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  1. #1

    Problem while cloning a hard drive

    I come here because I found no way, in 2 weeks' work now, to get around a problem that prevents me from cloning a hard drive.

    I have an old laptop (acer travelmate 280 from 2003) which has a 30 GB 4200rpm internal IDE HDD as its main an only drive. It actually contains 3 partitions, two of them containing an OS: XP home on the first, XP pro on the second. The third one is tiny and only contains utilities. As expected, there is a dual boot home/pro.

    The disk to which I want to move all these 3 partitions, is a samsung IDE HDD, 160GB, all stats identical (255 heads, 63 sectors/track, 512 byte sectors and blocks) except for the number of cylinders, of course the new one has a lot more of them. At first I planned to resize all partitions from the beginning, to have more space everywhere. When I saw it became troublesome I gave up on that and simply tried to clone the drive, keeping all partition sizes intact, having in mind to extend them afterwards, when I would see everything is working well.

    So I placed the new hard disk in an external USB case, and tried several ways of cloning the drive. First: Acronis True Image, which can clone the disk during windows startup. It works for around a minute, then stops. Same if using the Acronis live CD, which contains only the utility to do the cloning.

    Then I tried Drvcloner, a small utility for windows. Fast or slow mode, the same: it stops somewhere between 600MB and 1.1 GB, and either gives a "possible bad sector found while writing" message (in "fast" mode), or simply freezes (in slow mode, sector-by-sector copy). At that point I used another acronis utility to see the raw data on the new drive: it is strictly identical to the data of the old one, until a point beyond which there are only zeros everywhere, as should be expected. But no discrepancy in the last sectors, nothing

    Then I moved to a linux live CD, the latest Ubuntu Version available on the net, and tried sudo dd if=/dev/sda of=/dev/sdb. Again, the same stop, this time either at 300MB of copied data or somewhere around 700 MB. And the "conv=noerror" won't bypass this: it is a WRITE error!

    What is even more weird is that I tried HDD regenerator on this new disk: it did not find any bad sector in the first 7 GB! And I also tried the following: format the drive in NTFS, and copy a big 1.5GB movie to it: it worked, the file is not damaged, I did not watch it entierly to see wether there was a tiny fault indicating a bad sector, but still: the copy did not stop like that at 300 or 700 MB!

    So, what the h*$ is going on on that new drive? Is there a way, to bypass these write errors, just like dd can bypass read errors? I mean: see the problem, try to solve it, and if it fails, don't stop, continue with the next bolcks! 99% chance that this block falls somewhere not critical (I mean, a file that would prevent windows from running or something similar)!

    A friend of mine suggested me to use "cat", or even "more" commands, to do an even lower level copy of the disk. I still haven't tried those. But I would like to know, what do you people think of that? What is it that freezes any (usefull) copy on my hard drive? Is there a way to bypass it?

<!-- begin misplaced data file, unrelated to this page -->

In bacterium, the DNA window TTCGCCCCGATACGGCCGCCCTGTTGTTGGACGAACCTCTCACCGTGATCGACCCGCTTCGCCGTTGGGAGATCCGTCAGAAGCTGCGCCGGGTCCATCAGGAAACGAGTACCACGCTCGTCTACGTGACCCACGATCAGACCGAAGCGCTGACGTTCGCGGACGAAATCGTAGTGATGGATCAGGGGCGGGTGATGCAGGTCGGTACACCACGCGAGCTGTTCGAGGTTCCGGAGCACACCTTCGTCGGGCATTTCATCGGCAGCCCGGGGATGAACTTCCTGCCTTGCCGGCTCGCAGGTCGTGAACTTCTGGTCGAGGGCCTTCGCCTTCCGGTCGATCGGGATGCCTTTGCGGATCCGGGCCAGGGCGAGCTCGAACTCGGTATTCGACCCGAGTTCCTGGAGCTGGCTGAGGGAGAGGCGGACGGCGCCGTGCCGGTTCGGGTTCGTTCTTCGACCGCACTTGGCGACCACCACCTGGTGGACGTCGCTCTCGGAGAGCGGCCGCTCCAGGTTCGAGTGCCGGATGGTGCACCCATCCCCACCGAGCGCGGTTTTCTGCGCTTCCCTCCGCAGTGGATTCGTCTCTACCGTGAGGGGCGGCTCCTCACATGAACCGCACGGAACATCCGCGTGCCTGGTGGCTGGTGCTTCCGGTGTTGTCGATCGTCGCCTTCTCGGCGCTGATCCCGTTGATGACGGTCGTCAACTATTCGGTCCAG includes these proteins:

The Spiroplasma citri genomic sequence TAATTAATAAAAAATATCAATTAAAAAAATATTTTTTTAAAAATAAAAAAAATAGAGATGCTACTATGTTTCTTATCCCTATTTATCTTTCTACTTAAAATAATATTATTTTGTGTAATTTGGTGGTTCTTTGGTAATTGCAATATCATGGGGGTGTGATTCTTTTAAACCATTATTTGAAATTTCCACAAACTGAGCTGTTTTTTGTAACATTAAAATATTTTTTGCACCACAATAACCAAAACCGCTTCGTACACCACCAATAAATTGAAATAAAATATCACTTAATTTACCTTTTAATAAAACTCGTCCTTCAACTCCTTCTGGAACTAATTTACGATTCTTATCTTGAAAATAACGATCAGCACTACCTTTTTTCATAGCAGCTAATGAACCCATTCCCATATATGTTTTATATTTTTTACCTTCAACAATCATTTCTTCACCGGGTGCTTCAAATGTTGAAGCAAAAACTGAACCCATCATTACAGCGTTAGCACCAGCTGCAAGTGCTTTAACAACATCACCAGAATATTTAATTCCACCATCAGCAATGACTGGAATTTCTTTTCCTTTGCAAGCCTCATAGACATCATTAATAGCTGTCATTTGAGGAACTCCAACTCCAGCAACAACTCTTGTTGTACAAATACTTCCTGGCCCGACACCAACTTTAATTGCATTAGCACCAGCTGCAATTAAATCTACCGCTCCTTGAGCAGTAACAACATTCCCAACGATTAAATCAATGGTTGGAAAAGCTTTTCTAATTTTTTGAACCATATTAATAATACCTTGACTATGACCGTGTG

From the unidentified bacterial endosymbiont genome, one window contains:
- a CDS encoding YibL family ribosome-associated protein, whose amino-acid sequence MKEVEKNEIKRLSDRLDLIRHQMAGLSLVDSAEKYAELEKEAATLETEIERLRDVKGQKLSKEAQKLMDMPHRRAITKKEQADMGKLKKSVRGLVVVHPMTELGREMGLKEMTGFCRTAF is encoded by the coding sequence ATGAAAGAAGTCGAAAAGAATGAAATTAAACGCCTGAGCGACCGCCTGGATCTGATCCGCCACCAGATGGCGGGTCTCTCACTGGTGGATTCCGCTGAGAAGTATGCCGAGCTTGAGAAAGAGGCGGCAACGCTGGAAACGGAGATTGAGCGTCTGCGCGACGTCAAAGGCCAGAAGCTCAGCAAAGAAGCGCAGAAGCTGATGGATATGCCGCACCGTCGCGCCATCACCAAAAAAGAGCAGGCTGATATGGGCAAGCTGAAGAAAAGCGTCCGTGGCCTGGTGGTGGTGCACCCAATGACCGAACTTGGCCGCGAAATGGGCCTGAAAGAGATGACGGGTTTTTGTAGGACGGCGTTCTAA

Thank you very much for your help

    PS: the reason why I want so badly to clone my drive, is that this laptop comes as a failsafe of another, newer, dead one, and because of that it has many old and valuable programs installed, many of which I do not have the installation CD anymore (lost it, or some friend lended it to me and I gave it back years ago etc). And besides, it contains a long history, that I wouldn't be able to reproduce exactly even if I wanted to. I still haven't tried to install an OS on the new drive to see if that fails too, maybe I will try. But still, maybe someone here knows why this new hard drive is causing so much complications...

  2. #2
    Join Date
    May 2004
    arch linux
    Hello and welcome!

    Try using FSArchiver to create an archive that you can then restore to your new drive. You can go ahead and create the partitions on the new drive, and partition size won't matter as long as they are big enough to hold the expanded archive. Then use FSArchiver to restore your archive(s) to the new drive partitions.

    It's a command line tool so you'll need to know the commands to be used before starting, or have them printed out somewhere for reference purposes. I run FSArchiver from the PartedMagic LiveCD by booting the liveCD, then opening a terminal and running the necessary commands. You can also place simple text cheat-sheet with the commands somewhere on the drive you'll be working with and access it with the text editor on the liveCD, if needed.

    Note that you'll need to restore your bootloader to the new drive as a separate process. You can do that by any means you are familiar with, or you could even use your TrueImage liveCD to do it.

    I've used FSArchiver hundreds of times and it has never failed me yet. Of course, I do use it on Linux filesystems, but I believe it should work on Windows filesystems as well.

    Good luck with your task.

  3. #3
    Thank you for your quick reply. You are right, maybe the good way was not to look for a lower-level copy, but indeed for a higher level one. All I hope is that, at the end of the process, programs that were installed on the original partition will still run correctly, although files have been moved and have a different physical adress on the drive. I will try it! When done - or if any unexpected and unsolvable problems show up, as they usually do - I will come back!
    Thanks again


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